People you might as well face it, the Socialist Police State is here to stay because, the Socialist have invaded every branch of our government and the Senate, Congress and even the Supreme Court are Hell Bent on destroying our Constitution and the few rights we have left. The Congress, Senate and the judges on the Supreme Court, are cowards for not standing up for the citizens, their job now is to help the Socialist Government any way they can. Semper Fi.

    • john

      Sad but true

    • James

      Vic, A minor point but “Congress” includes the Senate.

    • eddie47d

      The failed War on Drugs set this nation up to become an incarceration nation. That gave the police and court system free reign over a persons life. It was the Law and Order crowd who demanded police action against the marijuana users back in the Nixon days which brought down draconian actions against ordinary citizens. We gave the police extra power back then and they aren’t giving it back. Now they can do whatever they want and to whomever they want and with impunity.

  • newspooner

    Government is out of control at all levels.

  • Edmund Jones

    Not to be redundant how ever, timid or luke warm compliance only encourages abuse at every level of authority !

  • Song

    Yeah! Good riddance! Need anyone say anymore?

  • STI

    Its time America ( and the rest of the world, for that matter), took a closer look at the whole crime and punishment process.

    While it is justified that persons charged with breaking criminal law be brought before the courts for due process, the very concept of “innocent till proved guilty”, creates a huge problem for the principles of justice and freedom. While it might be prudent to take a person charged with a serious offence into custody while awaiting a court trial, the very act of taking away a persons freedom while still considered NOT GUILTY, gives rise to the concept the Law is a complete and total ass, and the application of the law is by definition illegal, to a point. If the law demands respect, then the law should give respect.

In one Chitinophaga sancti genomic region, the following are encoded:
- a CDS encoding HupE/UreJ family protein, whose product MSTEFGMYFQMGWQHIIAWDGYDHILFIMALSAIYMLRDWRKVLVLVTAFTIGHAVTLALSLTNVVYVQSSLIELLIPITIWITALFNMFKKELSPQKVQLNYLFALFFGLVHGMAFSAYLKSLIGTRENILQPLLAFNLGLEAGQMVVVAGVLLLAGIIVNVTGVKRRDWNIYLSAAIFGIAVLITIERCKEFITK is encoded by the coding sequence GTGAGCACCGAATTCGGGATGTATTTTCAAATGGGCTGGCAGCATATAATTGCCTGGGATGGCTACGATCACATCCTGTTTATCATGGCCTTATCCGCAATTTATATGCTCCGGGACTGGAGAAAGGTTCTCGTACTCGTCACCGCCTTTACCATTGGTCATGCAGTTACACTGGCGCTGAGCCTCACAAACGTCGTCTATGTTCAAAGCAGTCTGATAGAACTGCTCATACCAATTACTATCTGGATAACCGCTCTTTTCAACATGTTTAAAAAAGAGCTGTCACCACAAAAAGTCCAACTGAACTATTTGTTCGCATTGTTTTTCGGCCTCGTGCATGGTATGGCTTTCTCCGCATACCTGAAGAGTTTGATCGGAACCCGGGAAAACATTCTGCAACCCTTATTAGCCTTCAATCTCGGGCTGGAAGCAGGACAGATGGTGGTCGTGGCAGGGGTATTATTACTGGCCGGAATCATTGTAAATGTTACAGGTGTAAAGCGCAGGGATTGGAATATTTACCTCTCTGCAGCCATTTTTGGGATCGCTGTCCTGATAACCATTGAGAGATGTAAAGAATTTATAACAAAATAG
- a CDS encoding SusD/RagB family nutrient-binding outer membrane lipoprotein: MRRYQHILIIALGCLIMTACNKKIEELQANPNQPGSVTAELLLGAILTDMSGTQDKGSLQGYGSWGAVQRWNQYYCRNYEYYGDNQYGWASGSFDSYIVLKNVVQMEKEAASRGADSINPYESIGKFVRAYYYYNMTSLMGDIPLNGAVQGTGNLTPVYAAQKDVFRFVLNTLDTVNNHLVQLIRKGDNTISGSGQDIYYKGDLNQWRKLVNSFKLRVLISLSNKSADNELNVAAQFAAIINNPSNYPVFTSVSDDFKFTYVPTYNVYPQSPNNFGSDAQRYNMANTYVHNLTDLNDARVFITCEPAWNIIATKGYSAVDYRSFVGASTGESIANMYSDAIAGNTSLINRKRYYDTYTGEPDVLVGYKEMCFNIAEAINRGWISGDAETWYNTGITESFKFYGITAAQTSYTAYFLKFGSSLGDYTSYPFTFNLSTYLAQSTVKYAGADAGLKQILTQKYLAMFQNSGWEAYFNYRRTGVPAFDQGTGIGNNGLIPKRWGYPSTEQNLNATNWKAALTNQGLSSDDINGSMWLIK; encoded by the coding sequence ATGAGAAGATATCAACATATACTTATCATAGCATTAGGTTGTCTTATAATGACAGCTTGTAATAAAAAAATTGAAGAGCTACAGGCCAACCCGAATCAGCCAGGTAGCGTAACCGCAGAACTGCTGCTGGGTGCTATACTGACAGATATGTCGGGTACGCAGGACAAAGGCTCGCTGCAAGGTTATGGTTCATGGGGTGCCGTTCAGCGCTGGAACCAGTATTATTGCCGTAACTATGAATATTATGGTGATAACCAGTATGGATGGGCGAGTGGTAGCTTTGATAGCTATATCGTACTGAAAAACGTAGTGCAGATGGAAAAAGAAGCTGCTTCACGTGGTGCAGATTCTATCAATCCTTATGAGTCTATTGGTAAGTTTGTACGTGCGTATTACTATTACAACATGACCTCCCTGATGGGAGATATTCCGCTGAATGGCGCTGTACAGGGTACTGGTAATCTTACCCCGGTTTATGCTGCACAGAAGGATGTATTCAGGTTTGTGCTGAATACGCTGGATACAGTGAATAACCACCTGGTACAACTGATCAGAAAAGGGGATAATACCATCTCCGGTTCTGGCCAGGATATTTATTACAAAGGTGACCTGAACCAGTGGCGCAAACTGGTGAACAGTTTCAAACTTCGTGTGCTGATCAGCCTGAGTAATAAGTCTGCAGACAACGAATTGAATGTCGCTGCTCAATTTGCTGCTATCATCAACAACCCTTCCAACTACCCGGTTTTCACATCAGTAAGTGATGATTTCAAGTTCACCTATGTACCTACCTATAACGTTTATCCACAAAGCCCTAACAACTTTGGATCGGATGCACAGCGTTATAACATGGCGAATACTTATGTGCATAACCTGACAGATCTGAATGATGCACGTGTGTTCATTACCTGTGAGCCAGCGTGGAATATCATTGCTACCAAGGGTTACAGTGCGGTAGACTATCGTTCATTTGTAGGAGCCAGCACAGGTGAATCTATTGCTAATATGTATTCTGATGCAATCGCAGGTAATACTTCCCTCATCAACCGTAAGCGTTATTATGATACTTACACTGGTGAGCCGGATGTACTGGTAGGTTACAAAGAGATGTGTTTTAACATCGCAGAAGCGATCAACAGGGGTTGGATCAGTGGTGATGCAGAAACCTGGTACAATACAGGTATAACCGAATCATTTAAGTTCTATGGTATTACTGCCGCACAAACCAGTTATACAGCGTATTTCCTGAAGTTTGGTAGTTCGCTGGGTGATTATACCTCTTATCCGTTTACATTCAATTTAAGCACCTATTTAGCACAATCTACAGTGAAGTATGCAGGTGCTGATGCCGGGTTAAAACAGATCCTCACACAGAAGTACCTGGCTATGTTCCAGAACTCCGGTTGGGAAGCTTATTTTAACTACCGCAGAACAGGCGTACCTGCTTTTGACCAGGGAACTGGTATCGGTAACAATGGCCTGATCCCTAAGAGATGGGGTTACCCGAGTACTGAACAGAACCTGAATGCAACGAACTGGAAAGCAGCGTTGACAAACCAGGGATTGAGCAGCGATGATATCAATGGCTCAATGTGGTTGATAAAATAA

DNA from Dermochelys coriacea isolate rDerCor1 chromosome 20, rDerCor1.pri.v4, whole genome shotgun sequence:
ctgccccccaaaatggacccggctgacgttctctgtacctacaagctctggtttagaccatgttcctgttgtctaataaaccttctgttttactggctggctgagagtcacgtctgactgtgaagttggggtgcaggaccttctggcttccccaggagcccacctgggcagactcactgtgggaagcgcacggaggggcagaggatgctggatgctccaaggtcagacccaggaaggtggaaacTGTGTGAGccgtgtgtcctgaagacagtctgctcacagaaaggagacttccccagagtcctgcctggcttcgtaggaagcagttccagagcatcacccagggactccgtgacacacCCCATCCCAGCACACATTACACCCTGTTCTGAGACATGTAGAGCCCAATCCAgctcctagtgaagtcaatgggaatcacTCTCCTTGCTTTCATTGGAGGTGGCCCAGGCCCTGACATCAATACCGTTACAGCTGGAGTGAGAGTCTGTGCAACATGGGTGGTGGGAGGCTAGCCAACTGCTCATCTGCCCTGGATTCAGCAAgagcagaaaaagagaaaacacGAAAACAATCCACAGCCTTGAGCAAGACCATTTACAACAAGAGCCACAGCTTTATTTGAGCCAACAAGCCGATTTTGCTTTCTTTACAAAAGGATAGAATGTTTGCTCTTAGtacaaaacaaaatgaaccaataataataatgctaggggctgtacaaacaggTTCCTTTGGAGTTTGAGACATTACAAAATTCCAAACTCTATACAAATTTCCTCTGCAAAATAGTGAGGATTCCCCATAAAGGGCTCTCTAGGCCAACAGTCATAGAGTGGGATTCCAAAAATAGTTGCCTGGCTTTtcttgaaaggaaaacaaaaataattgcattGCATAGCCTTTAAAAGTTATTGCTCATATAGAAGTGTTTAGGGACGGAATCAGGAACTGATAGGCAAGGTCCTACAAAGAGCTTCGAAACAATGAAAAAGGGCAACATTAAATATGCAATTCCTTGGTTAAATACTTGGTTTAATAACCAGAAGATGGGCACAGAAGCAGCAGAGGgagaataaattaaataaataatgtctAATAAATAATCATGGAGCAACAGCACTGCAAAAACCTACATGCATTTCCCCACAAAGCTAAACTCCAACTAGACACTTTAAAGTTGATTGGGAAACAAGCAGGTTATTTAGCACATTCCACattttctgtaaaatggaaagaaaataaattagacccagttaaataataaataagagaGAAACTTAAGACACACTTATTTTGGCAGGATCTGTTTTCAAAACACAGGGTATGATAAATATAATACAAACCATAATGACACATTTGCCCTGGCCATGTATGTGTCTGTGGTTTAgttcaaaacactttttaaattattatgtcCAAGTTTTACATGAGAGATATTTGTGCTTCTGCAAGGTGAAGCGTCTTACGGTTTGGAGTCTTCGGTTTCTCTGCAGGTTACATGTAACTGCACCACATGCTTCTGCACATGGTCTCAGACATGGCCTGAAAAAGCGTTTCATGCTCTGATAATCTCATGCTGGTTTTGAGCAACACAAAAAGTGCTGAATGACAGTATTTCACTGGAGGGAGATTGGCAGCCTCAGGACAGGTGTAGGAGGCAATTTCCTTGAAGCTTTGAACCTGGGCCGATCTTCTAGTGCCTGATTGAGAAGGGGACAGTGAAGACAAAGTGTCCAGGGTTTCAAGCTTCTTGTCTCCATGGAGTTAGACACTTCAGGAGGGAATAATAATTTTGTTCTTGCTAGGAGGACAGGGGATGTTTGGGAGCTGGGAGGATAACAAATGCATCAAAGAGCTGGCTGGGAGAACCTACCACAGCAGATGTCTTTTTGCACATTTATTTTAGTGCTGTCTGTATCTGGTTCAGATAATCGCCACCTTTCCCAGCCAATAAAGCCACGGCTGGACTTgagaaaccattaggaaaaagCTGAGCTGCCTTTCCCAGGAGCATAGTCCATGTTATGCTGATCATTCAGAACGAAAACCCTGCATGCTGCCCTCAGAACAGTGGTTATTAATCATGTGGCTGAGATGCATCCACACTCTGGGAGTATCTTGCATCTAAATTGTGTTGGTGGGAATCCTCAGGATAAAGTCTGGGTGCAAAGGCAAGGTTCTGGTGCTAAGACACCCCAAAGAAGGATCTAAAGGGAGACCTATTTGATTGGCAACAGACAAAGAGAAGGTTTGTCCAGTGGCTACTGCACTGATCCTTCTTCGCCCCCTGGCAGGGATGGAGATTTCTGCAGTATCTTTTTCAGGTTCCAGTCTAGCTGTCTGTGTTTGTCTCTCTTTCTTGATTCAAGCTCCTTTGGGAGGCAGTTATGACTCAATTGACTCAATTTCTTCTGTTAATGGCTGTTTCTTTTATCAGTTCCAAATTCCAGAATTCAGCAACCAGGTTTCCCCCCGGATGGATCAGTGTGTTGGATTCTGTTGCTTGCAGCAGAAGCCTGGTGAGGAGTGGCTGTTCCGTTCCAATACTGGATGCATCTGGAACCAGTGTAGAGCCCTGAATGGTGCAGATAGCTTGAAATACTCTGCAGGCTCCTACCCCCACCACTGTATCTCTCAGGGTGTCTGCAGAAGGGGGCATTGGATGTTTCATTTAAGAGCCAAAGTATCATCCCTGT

If we as society hadn’t idly sat back and allowed the legal beagles of justice and power to bend the law into dimensions, never even conceived of by the crafters of the constitution,
    ( the idea of an amendment should be anti-thematic to the creation or expression of a constitution), or conceived by the first principals of law laid down by the sages of the old testament and/ or
    most societies around the world, whether deemed to be enlightened or savage. ( I don’t know of any savage societies that insist their members be pat -down before they go on a hunt or a walkabout, or a night dancing)

    If the essence of a constitution is to define and preserve the fundamental nature of who we are with respect to each other, and quantify what is deemed to be right and wrong behaviour amongst us, then the fundamental principals should be enough to create that situation, without the need of changing, upgrading, downgrading, replacing rethinking, or amending the basic tenants, once created.